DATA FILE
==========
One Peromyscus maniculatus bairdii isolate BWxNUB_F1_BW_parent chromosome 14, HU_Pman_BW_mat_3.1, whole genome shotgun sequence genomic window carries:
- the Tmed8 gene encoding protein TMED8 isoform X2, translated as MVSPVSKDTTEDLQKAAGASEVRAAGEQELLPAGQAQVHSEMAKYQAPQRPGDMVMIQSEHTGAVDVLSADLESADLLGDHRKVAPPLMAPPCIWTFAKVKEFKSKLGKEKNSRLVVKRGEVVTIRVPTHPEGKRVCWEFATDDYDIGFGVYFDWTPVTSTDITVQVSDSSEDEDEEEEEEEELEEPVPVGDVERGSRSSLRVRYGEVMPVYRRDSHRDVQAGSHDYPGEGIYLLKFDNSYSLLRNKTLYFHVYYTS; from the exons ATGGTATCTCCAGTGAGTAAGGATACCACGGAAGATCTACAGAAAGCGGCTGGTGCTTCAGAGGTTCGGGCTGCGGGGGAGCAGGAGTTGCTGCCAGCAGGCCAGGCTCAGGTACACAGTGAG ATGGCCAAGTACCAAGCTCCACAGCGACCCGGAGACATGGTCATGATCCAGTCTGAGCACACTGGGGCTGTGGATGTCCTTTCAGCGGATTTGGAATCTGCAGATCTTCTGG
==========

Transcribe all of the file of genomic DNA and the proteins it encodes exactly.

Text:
One Peromyscus maniculatus bairdii isolate BWxNUB_F1_BW_parent chromosome 14, HU_Pman_BW_mat_3.1, whole genome shotgun sequence genomic window carries:
- the Tmed8 gene encoding protein TMED8 isoform X2, translated as MVSPVSKDTTEDLQKAAGASEVRAAGEQELLPAGQAQVHSEMAKYQAPQRPGDMVMIQSEHTGAVDVLSADLESADLLGDHRKVAPPLMAPPCIWTFAKVKEFKSKLGKEKNSRLVVKRGEVVTIRVPTHPEGKRVCWEFATDDYDIGFGVYFDWTPVTSTDITVQVSDSSEDEDEEEEEEEELEEPVPVGDVERGSRSSLRVRYGEVMPVYRRDSHRDVQAGSHDYPGEGIYLLKFDNSYSLLRNKTLYFHVYYTS; from the exons ATGGTATCTCCAGTGAGTAAGGATACCACGGAAGATCTACAGAAAGCGGCTGGTGCTTCAGAGGTTCGGGCTGCGGGGGAGCAGGAGTTGCTGCCAGCAGGCCAGGCTCAGGTACACAGTGAG ATGGCCAAGTACCAAGCTCCACAGCGACCCGGAGACATGGTCATGATCCAGTCTGAGCACACTGGGGCTGTGGATGTCCTTTCAGCGGATTTGGAATCTGCAGATCTTCTGG